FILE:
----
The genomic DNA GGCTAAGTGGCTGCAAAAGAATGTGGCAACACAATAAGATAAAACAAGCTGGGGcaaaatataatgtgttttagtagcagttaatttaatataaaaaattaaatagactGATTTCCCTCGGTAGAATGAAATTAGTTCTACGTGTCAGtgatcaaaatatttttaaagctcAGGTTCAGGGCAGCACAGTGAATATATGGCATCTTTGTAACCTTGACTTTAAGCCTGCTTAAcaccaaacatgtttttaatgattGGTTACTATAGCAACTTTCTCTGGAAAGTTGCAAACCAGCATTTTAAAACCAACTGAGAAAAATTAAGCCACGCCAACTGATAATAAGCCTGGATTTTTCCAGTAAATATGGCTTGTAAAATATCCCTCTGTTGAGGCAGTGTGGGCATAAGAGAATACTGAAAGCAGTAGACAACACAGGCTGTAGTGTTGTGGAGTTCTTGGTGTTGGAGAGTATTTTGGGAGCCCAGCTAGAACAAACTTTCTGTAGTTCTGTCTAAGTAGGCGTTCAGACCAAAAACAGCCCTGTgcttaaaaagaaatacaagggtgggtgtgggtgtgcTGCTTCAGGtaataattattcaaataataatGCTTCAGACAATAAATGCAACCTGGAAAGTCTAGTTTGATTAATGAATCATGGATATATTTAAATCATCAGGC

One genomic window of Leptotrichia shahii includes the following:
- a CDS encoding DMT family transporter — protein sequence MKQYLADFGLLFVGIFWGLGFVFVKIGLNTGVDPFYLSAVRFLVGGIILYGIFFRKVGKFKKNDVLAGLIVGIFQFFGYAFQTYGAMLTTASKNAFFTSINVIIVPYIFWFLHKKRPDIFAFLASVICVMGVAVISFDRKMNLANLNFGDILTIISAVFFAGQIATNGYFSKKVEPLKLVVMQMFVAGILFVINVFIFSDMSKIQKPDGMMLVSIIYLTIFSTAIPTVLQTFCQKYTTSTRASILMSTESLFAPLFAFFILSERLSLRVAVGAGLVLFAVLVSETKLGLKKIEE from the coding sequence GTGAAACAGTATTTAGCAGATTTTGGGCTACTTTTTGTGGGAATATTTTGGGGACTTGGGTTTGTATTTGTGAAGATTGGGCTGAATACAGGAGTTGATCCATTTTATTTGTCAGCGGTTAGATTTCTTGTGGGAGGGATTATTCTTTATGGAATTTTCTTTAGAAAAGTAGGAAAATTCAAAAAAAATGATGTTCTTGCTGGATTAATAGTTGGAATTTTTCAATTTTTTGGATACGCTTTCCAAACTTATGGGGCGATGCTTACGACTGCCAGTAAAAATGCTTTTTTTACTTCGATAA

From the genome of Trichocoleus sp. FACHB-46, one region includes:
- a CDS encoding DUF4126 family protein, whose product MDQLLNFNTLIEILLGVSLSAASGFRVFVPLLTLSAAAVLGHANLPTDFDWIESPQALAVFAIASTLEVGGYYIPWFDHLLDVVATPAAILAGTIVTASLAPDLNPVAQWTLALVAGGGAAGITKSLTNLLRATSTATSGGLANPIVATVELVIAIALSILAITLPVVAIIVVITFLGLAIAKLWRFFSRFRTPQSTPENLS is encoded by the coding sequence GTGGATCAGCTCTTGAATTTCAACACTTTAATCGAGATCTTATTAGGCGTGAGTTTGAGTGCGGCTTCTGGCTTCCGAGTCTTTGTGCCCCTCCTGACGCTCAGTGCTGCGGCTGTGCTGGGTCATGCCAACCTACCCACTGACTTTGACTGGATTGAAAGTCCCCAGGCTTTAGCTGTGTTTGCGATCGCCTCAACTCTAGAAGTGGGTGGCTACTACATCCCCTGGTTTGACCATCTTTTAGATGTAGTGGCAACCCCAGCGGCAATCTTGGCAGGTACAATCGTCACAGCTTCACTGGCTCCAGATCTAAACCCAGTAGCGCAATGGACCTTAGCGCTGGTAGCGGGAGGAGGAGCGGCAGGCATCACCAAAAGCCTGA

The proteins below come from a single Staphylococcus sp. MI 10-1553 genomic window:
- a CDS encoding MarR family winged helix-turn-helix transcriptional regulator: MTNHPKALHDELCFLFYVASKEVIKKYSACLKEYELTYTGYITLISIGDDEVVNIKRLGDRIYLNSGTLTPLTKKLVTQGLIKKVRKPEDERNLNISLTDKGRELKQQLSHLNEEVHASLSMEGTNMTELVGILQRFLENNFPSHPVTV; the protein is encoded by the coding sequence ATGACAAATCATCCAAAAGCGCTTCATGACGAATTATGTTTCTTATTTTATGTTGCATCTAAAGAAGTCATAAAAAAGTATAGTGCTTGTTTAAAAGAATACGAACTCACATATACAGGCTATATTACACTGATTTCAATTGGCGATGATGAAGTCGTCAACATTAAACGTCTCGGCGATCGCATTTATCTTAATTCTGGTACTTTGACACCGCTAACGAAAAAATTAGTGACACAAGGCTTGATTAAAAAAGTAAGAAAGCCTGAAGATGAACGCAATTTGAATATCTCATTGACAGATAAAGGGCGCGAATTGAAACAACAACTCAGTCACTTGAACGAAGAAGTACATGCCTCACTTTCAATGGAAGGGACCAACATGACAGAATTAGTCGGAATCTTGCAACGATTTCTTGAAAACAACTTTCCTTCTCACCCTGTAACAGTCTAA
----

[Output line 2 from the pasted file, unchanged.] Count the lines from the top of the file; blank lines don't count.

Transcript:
One genomic window of Leptotrichia shahii includes the following: